Why? Failure to achieve a goal happens most often because we give up what we really want for what we THINK we want right now. Consistency over time produces results. It is really that simple……………… and that difficult. Set your goal, develop your plan and get to work consistently implementing the plan.

I'll use myself as an example. I want to be stronger. Great, but that's pretty broad. I'll use a specific strength-related goal of mine---Bottoms-Up Pressing a 40kg kettlebell--- to illustrate the following points.

1. Commit your goals to paper-Writing them down by hand is the first time you take action and the goal stops being just an idea. I have done this.

2. Review your goals daily. It does no good to write them down and forget about them Keep your list of goals accessible, so that you can review it several times each day. Frequent reminders will help to keep you on track. I'm on it.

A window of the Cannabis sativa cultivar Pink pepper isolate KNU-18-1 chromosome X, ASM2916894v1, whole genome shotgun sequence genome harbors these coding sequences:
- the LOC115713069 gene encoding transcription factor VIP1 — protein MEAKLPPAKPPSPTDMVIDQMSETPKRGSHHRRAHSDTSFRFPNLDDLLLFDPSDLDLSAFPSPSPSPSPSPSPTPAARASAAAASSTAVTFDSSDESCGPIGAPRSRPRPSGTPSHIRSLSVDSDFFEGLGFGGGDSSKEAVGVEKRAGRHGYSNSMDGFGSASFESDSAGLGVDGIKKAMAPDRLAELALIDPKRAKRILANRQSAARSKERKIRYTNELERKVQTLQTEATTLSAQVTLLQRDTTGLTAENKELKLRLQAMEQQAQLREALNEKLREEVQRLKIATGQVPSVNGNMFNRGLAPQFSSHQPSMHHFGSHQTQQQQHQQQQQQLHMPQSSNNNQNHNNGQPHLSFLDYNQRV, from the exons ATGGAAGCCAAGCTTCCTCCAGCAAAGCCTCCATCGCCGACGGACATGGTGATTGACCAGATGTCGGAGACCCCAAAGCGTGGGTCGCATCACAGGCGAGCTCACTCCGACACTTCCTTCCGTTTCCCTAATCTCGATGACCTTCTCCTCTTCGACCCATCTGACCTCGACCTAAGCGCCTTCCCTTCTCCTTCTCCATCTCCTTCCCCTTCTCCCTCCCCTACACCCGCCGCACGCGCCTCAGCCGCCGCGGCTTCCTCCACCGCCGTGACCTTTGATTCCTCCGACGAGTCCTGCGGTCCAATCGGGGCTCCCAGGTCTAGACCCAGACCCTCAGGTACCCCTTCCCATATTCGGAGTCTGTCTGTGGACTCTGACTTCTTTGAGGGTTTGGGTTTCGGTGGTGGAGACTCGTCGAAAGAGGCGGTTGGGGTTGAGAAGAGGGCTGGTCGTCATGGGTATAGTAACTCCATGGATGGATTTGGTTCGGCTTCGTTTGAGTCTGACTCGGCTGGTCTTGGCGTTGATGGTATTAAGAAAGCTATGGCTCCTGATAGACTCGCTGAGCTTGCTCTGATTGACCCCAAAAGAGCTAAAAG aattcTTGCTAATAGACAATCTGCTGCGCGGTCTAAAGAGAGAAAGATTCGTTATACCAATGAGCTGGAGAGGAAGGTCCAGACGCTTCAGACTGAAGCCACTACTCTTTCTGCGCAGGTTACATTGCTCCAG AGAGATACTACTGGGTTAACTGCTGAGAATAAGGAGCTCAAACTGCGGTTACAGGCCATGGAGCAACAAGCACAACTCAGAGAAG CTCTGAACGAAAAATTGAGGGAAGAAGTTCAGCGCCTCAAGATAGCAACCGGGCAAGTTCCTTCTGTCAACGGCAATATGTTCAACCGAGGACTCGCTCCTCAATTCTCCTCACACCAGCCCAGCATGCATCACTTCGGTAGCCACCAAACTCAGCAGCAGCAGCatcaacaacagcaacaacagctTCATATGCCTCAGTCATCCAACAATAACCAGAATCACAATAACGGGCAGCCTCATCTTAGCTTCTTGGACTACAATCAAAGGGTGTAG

3. Be specific. Set exactly the goal you want to achieve and the time frame for it. Here is what I wrote down: "I am bottom-up pressing my 40kg kettlebell by Feb. 28th 2009." Notice the deadline and the way it is framed in present tense. Doing this with your goals will program your mind to believe it has already happened. How can you fail at something that has already happened?

4. Be realistic. Begin by setting small, attainable goals that will propel you into future success. If I was BU pressing a 16kg today, 40kg in a few weeks would not be realistic.

5. Focus on the short-term goals and the short-term changes in behavior. Doing this will cause you to automatically reach your long-term goals. My daily and weekly plan has goals related to specific pressing and grip related things. Added up they get me to the 40kg destination.

6. As you achieve your goals, make updates to your list to continually challenge yourself. After I get the 40kg, the next step will be something a little more challenging. I am not sure yet whatthat will be. Maybe 48kg BU press. Maybe something altogether different.

What do you have planned?